To try and provide a brief, but informative, summation of how a performance clutch functions, we reached out to the experienced people at SPEC Clutches. Shelly and David Norton are joint owners and were eager to provide us with all the technical information we needed to accurately dissect a clutch. This included, in easily comprehensible terms, just how the various elements function and how they affect manners and performance.
For the sake of brevity, we focused on four main elements: friction materials, hub designs, pressure plates, and diaphragm springs. If we can understand these four parts and how they operate, we can get a good sense of how a clutch functions and how it can be tailored to suit the different demands imposed on it by street and spirited driving.
SPEC Friction Materials
SPEC works with seven different compounds — all but two being proprietary. We’ll first rank these from lowest coefficient of friction to highest, then describe them in detail below.
- Steel-backed organic matrix integrated with Kevlar
- Graphite or copper fibers
- Pure Kevlar fiber without any abrasives or fillers
- Carbon graphite
- Ceramic semi-metallics (two different mixes)
- Sintered iron
- Super Carbon
Recent advances in friction material technology have allowed SPEC to formulate high-friction-coefficient materials, which were typically too rough for street use, with the manners and progressiveness one expects in a road car. Not only are these more manageable than high-friction-coefficient materials have ever been, but they also have excellent wear life for daily commutes. Oftentimes, SPEC’s engineers will adjust the material application to achieve the desired performance.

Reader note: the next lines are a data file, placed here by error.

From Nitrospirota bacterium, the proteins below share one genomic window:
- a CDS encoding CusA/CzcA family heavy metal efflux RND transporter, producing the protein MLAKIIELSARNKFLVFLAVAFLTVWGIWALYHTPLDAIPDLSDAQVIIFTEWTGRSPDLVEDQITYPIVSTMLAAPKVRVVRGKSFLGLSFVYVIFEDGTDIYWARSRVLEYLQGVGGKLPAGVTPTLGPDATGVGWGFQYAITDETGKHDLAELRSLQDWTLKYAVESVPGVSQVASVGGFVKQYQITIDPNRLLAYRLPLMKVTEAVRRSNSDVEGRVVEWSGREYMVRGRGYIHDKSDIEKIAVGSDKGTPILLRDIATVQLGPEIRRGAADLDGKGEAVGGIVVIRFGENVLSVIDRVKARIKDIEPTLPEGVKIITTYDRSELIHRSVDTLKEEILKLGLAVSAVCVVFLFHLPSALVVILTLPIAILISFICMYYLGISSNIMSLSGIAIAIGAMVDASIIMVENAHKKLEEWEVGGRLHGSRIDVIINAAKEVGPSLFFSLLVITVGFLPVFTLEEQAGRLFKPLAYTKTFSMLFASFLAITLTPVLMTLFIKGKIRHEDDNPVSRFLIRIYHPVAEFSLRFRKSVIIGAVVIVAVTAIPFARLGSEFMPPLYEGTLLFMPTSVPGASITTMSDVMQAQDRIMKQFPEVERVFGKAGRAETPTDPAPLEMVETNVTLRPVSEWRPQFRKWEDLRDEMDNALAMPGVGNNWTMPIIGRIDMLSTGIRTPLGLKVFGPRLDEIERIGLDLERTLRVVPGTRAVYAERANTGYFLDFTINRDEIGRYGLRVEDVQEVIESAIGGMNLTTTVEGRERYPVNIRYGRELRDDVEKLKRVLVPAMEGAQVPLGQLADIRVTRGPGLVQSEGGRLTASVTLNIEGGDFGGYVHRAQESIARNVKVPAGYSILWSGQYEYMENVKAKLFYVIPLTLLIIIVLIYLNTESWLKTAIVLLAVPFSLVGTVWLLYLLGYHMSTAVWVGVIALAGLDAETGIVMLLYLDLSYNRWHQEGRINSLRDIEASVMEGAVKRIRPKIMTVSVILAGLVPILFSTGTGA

One example of this can be seen in the comparison between a full-faced, puck-style, and a segmented clutch. The materials alone do not dictate the feel and performance of a unit; clamp pressure, diameter, mass, friction application, and car-specific factors such as gearing also add to the equation. However, most of what the end-user notices when engaging the clutch is related to the material type and style of the friction disc.